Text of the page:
A response to the criticism of PDP
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I know that PeeDeePee probably sounds like some 'stupid government idea' but I have to agree with John dale on this (I'd guess you'd expect me to – as I am the PDP Co-ordinator!) PDP (Personal Development Planning), is a reflective process that is already embedded within every course. Every time you sit and think about solving a problem, planning a project, writing an essay or carrying out research, you are engaged in a reflective thought process, but not all of us are systematic about it.
Our values and beliefs, our experiences and our reading influence what we do – even how we approach challenges – but this process can be a bit random. The problem comes when we try to apply a haphazard way of thinking and planning to getting a job, or finishing our degree courses.
It a good idea if you keep a 'journal' (blog?) of all the skills and ideas you are developing. By ‘thinking through’ the implications of your records, you will find it easier to set goals and focus on what you need (such as certain technical or work-related skills) and what you want to achieve. This could help prepare you for interviews, work placements, and CV preparation – so it could lead to a good job. In a competitive marketplace, we need to make sure that we get ahead.
In addition, it gives you a better understanding of how to approach your studies – especially as ideas and skills develop over your degree course – and this could help you decide on the kind of future you want. If you keep a PDP record and occasionally revisit it, you will be more able to express your aspirations and evaluate how they’re going.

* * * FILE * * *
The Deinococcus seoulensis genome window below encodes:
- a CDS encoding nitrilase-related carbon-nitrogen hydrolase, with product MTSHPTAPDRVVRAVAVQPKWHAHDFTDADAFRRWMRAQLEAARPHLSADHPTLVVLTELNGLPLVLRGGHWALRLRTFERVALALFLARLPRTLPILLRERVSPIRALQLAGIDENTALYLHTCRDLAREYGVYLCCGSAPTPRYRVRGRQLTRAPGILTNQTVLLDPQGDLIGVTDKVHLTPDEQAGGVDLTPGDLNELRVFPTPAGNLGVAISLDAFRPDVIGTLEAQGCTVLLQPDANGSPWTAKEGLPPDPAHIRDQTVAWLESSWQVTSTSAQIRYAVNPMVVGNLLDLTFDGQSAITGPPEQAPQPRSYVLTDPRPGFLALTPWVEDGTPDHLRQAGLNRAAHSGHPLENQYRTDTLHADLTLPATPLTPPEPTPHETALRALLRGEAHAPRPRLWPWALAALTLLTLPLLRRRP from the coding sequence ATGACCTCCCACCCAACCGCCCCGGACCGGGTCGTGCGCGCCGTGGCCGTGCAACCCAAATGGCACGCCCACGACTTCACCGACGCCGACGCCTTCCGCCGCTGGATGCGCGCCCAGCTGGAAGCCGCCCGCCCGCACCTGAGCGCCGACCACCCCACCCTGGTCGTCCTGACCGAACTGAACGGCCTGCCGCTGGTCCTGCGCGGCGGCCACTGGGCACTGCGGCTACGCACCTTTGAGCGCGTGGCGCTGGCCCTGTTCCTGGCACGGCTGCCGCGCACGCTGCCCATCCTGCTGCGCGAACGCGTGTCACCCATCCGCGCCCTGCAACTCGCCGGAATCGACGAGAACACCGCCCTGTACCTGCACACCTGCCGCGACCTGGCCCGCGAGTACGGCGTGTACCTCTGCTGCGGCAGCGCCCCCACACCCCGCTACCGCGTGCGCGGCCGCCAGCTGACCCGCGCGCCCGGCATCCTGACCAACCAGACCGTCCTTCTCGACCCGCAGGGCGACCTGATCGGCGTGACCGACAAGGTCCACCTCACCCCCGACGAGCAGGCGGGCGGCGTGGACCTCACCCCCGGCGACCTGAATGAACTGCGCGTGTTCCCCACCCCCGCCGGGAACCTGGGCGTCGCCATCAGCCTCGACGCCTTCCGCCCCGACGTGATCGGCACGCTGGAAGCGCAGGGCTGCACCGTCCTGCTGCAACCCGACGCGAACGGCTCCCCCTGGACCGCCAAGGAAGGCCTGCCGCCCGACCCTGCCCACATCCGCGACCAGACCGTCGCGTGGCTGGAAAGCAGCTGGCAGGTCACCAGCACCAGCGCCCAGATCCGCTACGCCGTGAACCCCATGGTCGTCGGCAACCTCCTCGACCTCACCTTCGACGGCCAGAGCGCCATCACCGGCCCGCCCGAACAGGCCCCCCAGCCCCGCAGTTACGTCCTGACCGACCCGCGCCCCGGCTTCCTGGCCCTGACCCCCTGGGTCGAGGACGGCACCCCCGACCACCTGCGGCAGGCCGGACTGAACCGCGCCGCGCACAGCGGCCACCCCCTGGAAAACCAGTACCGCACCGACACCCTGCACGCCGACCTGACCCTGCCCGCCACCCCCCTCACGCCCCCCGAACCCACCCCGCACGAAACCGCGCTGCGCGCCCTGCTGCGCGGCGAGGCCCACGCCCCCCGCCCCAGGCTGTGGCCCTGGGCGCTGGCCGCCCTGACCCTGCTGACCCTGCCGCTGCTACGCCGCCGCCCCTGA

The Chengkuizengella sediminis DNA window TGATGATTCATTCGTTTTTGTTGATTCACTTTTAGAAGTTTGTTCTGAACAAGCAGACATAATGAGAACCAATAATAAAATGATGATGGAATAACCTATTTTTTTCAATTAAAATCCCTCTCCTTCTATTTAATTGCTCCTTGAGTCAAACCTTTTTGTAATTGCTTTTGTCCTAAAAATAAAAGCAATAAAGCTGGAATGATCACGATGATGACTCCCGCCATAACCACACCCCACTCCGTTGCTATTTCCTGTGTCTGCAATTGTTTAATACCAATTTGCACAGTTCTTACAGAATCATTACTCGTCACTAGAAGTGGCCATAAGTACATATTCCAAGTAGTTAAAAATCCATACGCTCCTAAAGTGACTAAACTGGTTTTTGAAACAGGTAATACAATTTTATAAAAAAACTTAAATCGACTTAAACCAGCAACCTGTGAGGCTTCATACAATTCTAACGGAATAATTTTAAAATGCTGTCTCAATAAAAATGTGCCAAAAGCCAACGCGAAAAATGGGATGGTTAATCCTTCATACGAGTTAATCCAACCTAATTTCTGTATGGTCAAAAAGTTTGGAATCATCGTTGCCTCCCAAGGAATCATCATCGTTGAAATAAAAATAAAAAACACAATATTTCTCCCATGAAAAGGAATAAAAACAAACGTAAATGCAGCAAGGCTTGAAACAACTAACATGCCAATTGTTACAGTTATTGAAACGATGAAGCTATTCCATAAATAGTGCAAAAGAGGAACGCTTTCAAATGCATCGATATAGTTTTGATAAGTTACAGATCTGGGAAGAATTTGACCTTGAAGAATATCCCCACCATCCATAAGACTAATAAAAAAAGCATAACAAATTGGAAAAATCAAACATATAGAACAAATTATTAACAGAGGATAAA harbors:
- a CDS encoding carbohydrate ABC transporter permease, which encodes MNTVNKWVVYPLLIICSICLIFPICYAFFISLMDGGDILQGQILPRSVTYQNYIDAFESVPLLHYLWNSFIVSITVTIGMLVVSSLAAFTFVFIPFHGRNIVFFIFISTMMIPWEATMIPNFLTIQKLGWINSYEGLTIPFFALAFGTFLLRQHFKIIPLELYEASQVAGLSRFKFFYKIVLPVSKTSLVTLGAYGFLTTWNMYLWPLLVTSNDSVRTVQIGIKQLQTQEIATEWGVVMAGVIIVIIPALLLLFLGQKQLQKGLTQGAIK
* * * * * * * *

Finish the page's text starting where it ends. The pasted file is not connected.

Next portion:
PDP makes you more effective at interviews by helping you appreciate your own values, goals and methods – which influence the way you approach problem solving, or management or the conclusions you reach. A reflective record helps you to organise what you are going to say at interview. Research indicates that those employees who match or exceed expectations, and know what they want, in every job are accelerated in promotion.
So, my advice is: start reflecting, reviewing and planning.
Maybe these questions will help?
What advice would you give first year students as they prepare for the module/course you're on now?
Can you think of one thing that is wrong with your module – and what solution would you propose if you were running it?
Can you think of three ways to improve your essay/report score?
Can you think of three immediate goals for this term?
What is the most useful thing you discovered this month and how will that help your studies/research?